Customs broker and freight forwarder found liable for “use of a counterfeit mark in commerce”.

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A New Jersey U.S. District Court found a customs broker and freight forwarder liable for trademark infringements on Nike trademarks. The customs broker was ordered to pay $240,000 in damages and the freight forwarder will pay a yet undetermined amount.

The court held the broker and forwarder liable because they determined the arrangement of transportation and creation of documents related to the importation of the shipments constituted “use in commerce” of the Nike trademarks under the Lanham Act even though forwarder argued it had no physical control or knowledge of the shipments. Unfortunately for the broker and forwarder, the Lanham Act is a “strict liability statute” and does not consider intent or lack of intent in whether someone is liable. Speeding violations are the most common type of “strict liability statute” in that the act of speeding is the violation and it is not required to have the intent to speed. In this instance, the “use of a counterfeit mark in commerce” is the violation – with intent only a factor when determining the damages.

According to the case, (Nike, Inc. v. Eastern Ports Custom Brokers, Inc., et al., D.N.J. 2:11-cv-4390, July 19, 2018), the forwarder created the bill of lading, made arrangements for the cargo, and gave the broker a POA to act on behalf of the importer. The court ultimately found the broker and forwarder “played an active role in arranging for transportation” of the footwear and took “responsibility for the goods and making representations regarding the nature of the goods”. These actions were enough of an “use in commerce” under the Lanham Act and therefore liable for the trademark infringement.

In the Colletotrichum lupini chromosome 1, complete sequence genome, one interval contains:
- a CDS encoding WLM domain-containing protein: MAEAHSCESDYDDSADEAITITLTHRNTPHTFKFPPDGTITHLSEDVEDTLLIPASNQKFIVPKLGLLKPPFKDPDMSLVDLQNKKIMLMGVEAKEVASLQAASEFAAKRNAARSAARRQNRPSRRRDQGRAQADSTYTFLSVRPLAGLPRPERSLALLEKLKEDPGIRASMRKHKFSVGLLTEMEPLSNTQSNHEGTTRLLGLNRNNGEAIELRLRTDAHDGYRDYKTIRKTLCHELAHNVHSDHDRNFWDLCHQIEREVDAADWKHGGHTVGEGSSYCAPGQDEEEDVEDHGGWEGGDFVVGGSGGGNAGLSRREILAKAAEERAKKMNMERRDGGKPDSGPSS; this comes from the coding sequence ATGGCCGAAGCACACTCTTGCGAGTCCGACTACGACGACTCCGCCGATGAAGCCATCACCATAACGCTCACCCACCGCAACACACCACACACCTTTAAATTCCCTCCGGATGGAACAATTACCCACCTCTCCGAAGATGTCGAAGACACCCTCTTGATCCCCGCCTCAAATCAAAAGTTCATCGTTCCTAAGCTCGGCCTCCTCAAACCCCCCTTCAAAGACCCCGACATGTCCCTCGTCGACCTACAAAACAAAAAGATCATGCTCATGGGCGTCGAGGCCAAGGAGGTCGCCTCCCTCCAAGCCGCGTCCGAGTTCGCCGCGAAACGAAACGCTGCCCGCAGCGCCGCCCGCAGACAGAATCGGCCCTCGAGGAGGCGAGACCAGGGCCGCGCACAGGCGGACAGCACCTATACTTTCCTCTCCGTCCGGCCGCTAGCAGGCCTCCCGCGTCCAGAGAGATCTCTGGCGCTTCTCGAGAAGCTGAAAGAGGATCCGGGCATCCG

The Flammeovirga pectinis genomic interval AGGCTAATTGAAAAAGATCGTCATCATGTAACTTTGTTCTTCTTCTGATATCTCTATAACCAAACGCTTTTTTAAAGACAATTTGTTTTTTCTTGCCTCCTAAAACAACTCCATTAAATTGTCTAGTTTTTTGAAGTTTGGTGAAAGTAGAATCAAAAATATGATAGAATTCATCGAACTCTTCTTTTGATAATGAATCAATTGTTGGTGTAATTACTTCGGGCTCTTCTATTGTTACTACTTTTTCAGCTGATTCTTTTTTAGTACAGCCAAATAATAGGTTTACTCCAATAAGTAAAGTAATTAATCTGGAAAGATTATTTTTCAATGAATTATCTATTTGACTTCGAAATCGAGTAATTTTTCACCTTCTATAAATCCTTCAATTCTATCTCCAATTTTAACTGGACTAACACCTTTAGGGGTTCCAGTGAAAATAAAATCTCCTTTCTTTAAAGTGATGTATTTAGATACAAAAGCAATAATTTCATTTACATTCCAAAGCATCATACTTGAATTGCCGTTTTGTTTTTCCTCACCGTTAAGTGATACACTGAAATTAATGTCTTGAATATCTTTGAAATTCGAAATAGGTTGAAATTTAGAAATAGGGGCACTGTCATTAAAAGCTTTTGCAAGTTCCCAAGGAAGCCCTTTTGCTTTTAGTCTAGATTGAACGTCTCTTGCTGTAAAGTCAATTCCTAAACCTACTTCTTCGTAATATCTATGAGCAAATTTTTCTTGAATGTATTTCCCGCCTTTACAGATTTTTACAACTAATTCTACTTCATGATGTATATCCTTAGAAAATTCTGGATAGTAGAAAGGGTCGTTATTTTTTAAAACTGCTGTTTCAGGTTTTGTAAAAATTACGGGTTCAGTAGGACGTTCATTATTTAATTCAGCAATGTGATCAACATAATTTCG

One interesting note is the forwarder lost the case because they were in default after their lawyer withdrew in 2013. Default means a party to a lawsuit was properly served and noticed, but failed to make an appearance at any of the required hearings. For example, all parties are required to provide notice of trial dates and hearing dates. Proper notices were most likely sent by Nike to the forwarder – however, on the day of trial, no one made an appearance on behalf of the forwarder and as such lost the case for because they were in default. The forwarder, being in default, did not make an appearance and had no way to present any evidence to support their position.

Definitely an interesting case and the first time I’ve heard of a forwarder and broker liable for trademark infringement.

If you have any questions about this case and are would like to know how this ruling may impact your business as a broker or forwarder, contact experienced trade attorney David Hsu at 832.896.6288 or by email at dhsu@givensjohnston.com.